Harold and Gladys then need to consider their financial needs and the source of future income. What kind of income do their investments generate?
Once some of these questions are answered, Harold, Gladys and Bill need to discuss the future of Precast and how the needs and desires of everyone can best be achieved. The issue of how to treat the children equitably (or equally) can be discussed. Again, I would strongly recommend that Harold and Gladys carefully consider what might happen if they strive for equality instead of equity among the children. Depending on the value of Precast and the Partnership, any distinction might even be moot For example, if Bill can buy Harold's shares in Precast and pay rent under a lease, both at fair market value, it might be possible to treat the children equally while ensuring that Precast continues as a viable business under Bill's ownership and leadership.
The issue of taxes also needs to be addressed. Will there be enough money in the estate to pay for taxes when the time comes? This is especially crucial when the assets are illiquid property and cannot immediately be converted to cash without a "distress sale".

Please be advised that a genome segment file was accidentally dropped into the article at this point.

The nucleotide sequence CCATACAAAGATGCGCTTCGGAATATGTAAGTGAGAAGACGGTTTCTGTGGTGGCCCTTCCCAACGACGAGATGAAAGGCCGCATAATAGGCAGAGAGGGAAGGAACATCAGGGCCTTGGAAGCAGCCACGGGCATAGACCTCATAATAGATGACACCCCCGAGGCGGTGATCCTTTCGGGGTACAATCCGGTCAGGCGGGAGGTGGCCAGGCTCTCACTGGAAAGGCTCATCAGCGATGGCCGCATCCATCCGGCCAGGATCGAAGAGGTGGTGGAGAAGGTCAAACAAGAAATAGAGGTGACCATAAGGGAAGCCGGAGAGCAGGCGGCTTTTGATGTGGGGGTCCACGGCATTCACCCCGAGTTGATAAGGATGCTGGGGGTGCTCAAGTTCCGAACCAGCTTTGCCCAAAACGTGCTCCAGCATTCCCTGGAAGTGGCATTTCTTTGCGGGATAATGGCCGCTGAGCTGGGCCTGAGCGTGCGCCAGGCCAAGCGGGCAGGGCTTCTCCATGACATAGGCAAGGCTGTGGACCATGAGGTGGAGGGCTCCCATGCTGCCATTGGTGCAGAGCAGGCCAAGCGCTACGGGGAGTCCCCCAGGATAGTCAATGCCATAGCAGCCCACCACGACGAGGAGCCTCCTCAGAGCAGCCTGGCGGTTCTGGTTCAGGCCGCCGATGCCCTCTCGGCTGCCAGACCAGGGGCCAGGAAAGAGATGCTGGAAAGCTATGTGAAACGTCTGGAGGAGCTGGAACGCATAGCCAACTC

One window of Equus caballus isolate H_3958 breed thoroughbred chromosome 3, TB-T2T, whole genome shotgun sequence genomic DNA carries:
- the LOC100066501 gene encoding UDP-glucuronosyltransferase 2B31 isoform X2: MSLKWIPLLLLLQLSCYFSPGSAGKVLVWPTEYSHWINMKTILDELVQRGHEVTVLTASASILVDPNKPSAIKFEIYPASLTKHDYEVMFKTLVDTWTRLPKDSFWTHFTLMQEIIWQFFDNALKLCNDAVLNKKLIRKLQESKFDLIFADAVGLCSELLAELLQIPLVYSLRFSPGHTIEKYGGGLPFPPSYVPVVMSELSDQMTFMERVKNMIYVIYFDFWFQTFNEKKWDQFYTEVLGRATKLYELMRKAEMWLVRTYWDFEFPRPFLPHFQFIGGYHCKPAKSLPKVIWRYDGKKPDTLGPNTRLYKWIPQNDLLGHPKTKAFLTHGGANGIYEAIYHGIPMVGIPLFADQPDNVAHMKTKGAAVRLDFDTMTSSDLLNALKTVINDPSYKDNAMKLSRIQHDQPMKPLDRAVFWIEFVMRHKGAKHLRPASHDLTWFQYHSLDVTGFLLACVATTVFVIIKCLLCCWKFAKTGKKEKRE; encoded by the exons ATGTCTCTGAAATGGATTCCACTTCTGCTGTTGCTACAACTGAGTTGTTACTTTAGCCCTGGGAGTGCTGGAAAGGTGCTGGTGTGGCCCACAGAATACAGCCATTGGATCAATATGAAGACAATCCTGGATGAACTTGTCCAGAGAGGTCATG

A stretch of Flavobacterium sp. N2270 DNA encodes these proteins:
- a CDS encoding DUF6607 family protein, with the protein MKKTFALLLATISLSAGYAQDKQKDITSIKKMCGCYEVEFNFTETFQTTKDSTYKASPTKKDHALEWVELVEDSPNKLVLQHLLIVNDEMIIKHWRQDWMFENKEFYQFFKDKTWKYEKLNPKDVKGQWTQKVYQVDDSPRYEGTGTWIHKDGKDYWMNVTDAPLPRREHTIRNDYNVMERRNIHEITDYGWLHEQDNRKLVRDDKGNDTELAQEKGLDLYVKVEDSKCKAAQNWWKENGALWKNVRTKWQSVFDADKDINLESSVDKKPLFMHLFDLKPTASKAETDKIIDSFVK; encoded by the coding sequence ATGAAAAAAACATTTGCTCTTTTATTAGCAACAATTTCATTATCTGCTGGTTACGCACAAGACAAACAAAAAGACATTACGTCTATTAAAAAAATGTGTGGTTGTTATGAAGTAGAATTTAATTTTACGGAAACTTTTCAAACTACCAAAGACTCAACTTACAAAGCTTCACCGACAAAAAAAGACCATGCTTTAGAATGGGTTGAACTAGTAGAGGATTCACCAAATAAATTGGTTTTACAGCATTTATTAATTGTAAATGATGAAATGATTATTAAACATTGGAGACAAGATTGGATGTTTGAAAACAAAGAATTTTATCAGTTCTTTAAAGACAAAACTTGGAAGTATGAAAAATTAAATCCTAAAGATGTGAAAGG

Harold and Gladys should ask their advisors to help them ask the right questions of themselves and Bill and to develop answers to those questions that they can accept.
Bill needs to recognise that his partner (his dad) will need to receive money from the business in order to retire and it is unrealistic for his dad to gift him half the business. Plus, there could be tax consequences to such an action. My advice to Bill would be to start a similar process for himself and Precast NOW! Bill needs to think about what will happen to Precast if he dies. Also, how is Bill funding his own retirement? He certainly doesn't want to find himself in 20 years facing the same predicament his parents are facing today.
Karen Vinton, PhD is a Professor at Montana State University and a family business consultant in Bozeman, Montana USA.